FROM Michael Waldman
Chaos and Disenfranchisement at the Polls In yesterday's primaries, party frontrunners won. Many voters lost. A record number of New Yorkers complained about delays and glitches, not to mention anger at closed primary rules. Four times as many calls about voting problems poured into the national voter hotline than did in 2012. Frustration is building from Arizona to Wisconsin, over long lines, budget cuts, incompetence and restrictions. Thirty-three states have strict new voter ID laws after a 2013 Supreme Court ruling that struck down key parts of the Voting Rights Act of 1965. Are voters already feeling the loss of the full protection of that landmark law of the civil rights movement?
The Tragic Mathematics of Gun Violence Another lone gunman grabbed headlines last week in California, but so-called mass shootings rarely kill more than a dozen people. That's all too many, but it's a fraction of the 20 to 30 deaths every day from firearms -- 32,000 every year: the daily gun violence that does not receive saturation news coverage. Each rampage focuses attention on killers with mental illness. But most of the mentally ill are not violent, and most violent people are not mentally ill. Is there some way to reduce the carnage without violating the gun rights now recognized by the US Supreme Court?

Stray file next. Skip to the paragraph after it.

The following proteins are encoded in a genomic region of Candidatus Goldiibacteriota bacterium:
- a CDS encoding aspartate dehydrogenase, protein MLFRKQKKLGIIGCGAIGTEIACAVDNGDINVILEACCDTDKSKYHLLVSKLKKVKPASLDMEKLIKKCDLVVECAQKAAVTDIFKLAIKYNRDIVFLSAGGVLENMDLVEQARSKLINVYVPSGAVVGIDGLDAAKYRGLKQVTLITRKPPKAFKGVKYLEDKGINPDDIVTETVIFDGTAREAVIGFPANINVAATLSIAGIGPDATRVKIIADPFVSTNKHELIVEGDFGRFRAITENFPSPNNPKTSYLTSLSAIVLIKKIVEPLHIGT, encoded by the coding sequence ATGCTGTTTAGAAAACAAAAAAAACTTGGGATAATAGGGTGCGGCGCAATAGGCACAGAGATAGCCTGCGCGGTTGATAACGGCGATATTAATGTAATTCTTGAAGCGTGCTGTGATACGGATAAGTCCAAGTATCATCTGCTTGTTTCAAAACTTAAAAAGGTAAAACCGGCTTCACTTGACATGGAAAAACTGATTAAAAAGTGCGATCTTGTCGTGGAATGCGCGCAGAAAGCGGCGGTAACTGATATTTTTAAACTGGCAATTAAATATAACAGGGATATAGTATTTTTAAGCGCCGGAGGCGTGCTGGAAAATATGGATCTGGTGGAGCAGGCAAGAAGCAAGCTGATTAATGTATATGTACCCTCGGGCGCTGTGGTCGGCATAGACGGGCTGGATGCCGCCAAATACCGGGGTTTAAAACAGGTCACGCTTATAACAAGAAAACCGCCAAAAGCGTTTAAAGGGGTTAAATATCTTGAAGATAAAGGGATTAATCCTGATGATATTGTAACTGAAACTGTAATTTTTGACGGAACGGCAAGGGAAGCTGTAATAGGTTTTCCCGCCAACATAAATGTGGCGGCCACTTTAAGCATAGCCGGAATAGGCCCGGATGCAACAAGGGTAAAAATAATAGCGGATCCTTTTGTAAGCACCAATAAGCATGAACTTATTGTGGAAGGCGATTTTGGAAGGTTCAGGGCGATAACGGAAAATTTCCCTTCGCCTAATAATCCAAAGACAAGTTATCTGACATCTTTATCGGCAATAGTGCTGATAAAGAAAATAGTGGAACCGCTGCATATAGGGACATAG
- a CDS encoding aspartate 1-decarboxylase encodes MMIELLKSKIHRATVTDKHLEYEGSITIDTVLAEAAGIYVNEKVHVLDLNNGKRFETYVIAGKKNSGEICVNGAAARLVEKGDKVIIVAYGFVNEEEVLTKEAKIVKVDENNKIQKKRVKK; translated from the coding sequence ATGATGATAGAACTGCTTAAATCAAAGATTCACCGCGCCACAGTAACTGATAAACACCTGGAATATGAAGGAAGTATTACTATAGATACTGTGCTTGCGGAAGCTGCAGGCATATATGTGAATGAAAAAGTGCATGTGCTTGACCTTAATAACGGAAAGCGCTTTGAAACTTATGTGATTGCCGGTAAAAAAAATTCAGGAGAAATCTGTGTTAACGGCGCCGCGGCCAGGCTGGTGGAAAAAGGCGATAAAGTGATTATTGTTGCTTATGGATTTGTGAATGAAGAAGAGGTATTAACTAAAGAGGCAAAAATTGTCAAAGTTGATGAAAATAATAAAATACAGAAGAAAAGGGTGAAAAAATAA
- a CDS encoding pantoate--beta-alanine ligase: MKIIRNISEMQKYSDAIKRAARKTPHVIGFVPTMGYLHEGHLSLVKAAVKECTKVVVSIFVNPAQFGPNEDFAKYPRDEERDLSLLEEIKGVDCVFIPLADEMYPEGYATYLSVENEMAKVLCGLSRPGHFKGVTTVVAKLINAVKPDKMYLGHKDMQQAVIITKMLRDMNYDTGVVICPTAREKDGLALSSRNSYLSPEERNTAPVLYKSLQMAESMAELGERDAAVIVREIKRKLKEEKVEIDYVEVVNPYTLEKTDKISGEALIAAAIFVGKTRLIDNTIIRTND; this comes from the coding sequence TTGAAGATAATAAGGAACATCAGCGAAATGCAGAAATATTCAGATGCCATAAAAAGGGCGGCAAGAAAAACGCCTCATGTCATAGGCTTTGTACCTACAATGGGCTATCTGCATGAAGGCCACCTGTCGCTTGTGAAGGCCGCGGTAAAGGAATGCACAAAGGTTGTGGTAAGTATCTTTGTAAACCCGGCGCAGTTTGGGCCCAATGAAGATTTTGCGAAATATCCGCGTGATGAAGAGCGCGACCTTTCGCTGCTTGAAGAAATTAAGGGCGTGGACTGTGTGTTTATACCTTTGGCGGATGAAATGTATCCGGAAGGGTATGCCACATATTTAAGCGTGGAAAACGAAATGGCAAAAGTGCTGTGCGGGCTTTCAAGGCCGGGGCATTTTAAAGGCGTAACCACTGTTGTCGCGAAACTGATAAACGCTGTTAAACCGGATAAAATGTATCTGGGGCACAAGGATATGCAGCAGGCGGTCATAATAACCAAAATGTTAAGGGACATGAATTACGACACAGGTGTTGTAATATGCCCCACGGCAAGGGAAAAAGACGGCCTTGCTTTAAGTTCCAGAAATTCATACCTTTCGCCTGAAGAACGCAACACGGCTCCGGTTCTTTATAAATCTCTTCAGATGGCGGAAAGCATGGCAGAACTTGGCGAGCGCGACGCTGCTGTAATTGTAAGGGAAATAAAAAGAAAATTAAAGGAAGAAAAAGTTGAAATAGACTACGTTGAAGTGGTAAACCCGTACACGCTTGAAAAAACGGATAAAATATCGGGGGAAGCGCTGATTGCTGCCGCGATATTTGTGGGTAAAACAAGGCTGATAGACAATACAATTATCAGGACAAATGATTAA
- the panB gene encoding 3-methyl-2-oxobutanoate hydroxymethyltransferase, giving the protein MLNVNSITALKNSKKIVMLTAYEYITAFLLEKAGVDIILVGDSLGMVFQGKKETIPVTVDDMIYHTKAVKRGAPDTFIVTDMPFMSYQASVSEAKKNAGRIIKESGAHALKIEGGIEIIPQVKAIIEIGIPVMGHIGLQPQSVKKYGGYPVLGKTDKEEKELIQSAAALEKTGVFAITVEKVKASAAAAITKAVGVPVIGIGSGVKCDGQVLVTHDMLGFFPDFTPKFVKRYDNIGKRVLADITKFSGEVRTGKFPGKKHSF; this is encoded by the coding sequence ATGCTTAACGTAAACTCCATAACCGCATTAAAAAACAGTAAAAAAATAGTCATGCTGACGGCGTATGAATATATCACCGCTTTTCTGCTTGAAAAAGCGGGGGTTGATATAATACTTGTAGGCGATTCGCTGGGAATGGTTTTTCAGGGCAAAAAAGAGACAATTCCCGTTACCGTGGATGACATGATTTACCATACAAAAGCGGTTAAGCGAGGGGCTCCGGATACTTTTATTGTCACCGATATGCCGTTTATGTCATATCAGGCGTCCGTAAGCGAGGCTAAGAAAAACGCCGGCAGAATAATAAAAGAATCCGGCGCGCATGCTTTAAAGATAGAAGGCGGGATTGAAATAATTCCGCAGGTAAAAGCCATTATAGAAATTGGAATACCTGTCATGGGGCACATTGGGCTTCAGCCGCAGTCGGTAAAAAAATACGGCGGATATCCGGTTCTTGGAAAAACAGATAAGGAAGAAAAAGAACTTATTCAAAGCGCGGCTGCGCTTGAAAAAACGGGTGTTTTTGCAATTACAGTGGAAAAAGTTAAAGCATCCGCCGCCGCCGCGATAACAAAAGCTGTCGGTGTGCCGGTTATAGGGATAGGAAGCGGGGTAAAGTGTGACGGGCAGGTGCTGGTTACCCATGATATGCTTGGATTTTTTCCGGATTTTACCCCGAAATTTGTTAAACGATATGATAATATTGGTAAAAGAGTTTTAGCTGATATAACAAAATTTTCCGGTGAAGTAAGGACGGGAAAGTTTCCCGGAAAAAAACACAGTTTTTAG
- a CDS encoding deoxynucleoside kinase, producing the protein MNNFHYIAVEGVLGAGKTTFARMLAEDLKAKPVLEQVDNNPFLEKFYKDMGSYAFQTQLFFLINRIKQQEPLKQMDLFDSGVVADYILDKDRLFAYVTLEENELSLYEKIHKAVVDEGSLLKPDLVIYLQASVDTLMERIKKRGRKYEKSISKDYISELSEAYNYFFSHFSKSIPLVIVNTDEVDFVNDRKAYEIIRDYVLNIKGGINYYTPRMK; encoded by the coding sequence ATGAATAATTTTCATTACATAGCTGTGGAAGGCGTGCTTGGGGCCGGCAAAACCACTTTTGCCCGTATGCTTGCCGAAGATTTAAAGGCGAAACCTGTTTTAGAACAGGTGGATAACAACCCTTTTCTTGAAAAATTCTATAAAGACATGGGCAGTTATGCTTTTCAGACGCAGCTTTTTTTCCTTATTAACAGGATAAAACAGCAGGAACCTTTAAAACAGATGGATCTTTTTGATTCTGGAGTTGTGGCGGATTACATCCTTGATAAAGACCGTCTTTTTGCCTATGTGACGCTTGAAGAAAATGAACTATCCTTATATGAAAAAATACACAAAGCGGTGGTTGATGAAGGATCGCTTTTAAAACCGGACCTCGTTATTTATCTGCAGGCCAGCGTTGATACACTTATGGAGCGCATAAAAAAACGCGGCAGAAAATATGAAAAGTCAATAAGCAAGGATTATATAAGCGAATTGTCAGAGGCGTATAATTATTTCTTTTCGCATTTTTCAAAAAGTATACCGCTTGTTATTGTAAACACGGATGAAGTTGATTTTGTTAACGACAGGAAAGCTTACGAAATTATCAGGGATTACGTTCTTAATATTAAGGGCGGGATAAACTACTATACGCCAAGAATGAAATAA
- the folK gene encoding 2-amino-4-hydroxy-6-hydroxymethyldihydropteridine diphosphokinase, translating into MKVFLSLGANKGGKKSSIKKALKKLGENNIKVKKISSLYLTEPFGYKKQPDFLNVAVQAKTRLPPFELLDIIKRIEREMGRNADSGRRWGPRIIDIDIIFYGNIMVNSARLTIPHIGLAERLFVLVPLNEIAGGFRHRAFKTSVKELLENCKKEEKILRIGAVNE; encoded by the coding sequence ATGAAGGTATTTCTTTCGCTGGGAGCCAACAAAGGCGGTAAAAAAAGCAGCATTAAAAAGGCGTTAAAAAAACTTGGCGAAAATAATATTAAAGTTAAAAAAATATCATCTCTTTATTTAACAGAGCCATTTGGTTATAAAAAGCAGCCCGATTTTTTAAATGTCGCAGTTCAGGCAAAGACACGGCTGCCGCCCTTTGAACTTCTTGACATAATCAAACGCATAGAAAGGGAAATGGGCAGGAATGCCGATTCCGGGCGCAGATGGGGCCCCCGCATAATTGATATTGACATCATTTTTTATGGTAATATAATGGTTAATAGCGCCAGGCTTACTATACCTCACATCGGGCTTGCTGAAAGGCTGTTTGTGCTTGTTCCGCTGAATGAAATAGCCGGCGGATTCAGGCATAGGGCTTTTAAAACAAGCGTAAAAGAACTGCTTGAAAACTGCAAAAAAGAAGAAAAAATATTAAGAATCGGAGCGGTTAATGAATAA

Is the threat from Russia missing from the Russia meddling probe? There's much being made about the Trump administration's possible ties with Russia. But the bottom line is Russia's effort to influence American democracy. Do the President and his aides care enough to take action before voters go back to the polls?
Who's to blame for the opioid crisis? Some of the lawyers who took on Big Tobacco are now going after Big Pharma. It’s all about the deadly epidemic of opioid use. Are the drug companies to blame? What about the users? Later, on today’s Talking Point: making sense of Britain’s upset election.
Human Rights in the era of Donald Trump President Trump’s UN Ambassador, Nikki Haley, said today the US might pull out of the United Nations’ Human Rights Council. Serious violators of human rights are members of the Council itself–and a US resignation could make things worse. Later on today’s show, now that he’s into his second term, comedian turned US Senator Al Franken is telling jokes again.